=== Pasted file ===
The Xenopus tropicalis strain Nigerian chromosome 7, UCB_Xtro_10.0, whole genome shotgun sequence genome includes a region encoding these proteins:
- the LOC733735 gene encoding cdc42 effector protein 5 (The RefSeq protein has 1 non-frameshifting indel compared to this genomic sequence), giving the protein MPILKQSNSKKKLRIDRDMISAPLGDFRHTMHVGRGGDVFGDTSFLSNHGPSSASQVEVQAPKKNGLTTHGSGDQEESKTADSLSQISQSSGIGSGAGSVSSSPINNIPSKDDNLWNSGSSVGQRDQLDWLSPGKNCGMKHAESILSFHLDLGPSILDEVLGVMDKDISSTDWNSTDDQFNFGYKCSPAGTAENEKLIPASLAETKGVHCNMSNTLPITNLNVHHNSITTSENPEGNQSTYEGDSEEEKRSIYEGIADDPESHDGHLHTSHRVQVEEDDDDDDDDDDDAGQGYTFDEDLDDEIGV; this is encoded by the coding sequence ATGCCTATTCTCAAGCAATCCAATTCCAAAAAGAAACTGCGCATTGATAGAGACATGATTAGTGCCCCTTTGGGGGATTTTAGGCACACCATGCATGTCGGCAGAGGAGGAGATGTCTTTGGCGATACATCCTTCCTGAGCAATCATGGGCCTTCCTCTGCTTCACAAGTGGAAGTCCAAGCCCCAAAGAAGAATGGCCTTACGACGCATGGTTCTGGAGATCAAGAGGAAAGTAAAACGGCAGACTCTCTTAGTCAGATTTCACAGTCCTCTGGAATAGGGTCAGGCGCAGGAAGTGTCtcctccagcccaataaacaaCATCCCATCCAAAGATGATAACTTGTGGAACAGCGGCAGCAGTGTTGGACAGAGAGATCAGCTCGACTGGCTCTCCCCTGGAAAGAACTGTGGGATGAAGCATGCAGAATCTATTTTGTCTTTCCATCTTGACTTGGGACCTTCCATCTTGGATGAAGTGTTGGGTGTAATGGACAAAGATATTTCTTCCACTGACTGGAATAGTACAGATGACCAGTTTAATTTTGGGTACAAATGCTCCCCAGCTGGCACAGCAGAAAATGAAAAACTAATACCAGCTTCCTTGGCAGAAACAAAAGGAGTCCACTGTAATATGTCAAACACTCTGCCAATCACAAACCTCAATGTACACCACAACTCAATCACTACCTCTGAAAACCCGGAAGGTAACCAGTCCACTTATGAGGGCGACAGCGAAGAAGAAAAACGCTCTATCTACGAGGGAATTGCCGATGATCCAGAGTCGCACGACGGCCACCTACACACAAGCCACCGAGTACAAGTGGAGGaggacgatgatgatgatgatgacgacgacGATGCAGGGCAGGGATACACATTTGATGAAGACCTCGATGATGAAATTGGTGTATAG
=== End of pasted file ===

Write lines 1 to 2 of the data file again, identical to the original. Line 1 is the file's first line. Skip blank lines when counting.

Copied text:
The Xenopus tropicalis strain Nigerian chromosome 7, UCB_Xtro_10.0, whole genome shotgun sequence genome includes a region encoding these proteins:
- the LOC733735 gene encoding cdc42 effector protein 5 (The RefSeq protein has 1 non-frameshifting indel compared to this genomic sequence), giving the protein MPILKQSNSKKKLRIDRDMISAPLGDFRHTMHVGRGGDVFGDTSFLSNHGPSSASQVEVQAPKKNGLTTHGSGDQEESKTADSLSQISQSSGIGSGAGSVSSSPINNIPSKDDNLWNSGSSVGQRDQLDWLSPGKNCGMKHAESILSFHLDLGPSILDEVLGVMDKDISSTDWNSTDDQFNFGYKCSPAGTAENEKLIPASLAETKGVHCNMSNTLPITNLNVHHNSITTSENPEGNQSTYEGDSEEEKRSIYEGIADDPESHDGHLHTSHRVQVEEDDDDDDDDDDDAGQGYTFDEDLDDEIGV; this is encoded by the coding sequence ATGCCTATTCTCAAGCAATCCAATTCCAAAAAGAAACTGCGCATTGATAGAGACATGATTAGTGCCCCTTTGGGGGATTTTAGGCACACCATGCATGTCGGCAGAGGAGGAGATGTCTTTGGCGATACATCCTTCCTGAGCAATCATGGGCCTTCCTCTGCTTCACAAGTGGAAGTCCAAGCCCCAAAGAAGAATGGCCTTACGACGCATGGTTCTGGAGATCAAGAGGAAAGTAAAACGGCAGACTCTCTTAGTCAGATTTCACAGTCCTCTGGAATAGGGTCAGGCGCAGGAAGTGTCtcctccagcccaataaacaaCATCCCATCCAAAGATGATAACTTGTGGAACAGCGGCAGCAGTGTTGGACAGAGAGATCAGCTCGACTGGCTCTCCCCTGGAAAGAACTGTGGGATGAAGCATGCAGAATCTATTTTGTCTTTCCATCTTGACTTGGGACCTTCCATCTTGGATGAAGTGTTGGGTGTAATGGACAAAGATATTTCTTCCACTGACTGGAATAGTACAGATGACCAGTTTAATTTTGGGTACAAATGCTCCCCAGCTGGCACAGCAGAAAATGAAAAACTAATACCAGCTTCCTTGGCAGAAACAAAAGGAGTCCACTGTAATATGTCAAACACTCTGCCAATCACAAACCTCAATGTACACCACAACTCAATCACTACCTCTGAAAACCCGGAAGGTAACCAGTCCACTTATGAGGGCGACAGCGAAGAAGAAAAACGCTCTATCTACGAGGGAATTGCCGATGATCCAGAGTCGCACGACGGCCACCTACACACAAGCCACCGAGTACAAGTGGAGGaggacgatgatgatgatgatgacgacgacGATGCAGGGCAGGGATACACATTTGATGAAGACCTCGATGATGAAATTGGTGTATAG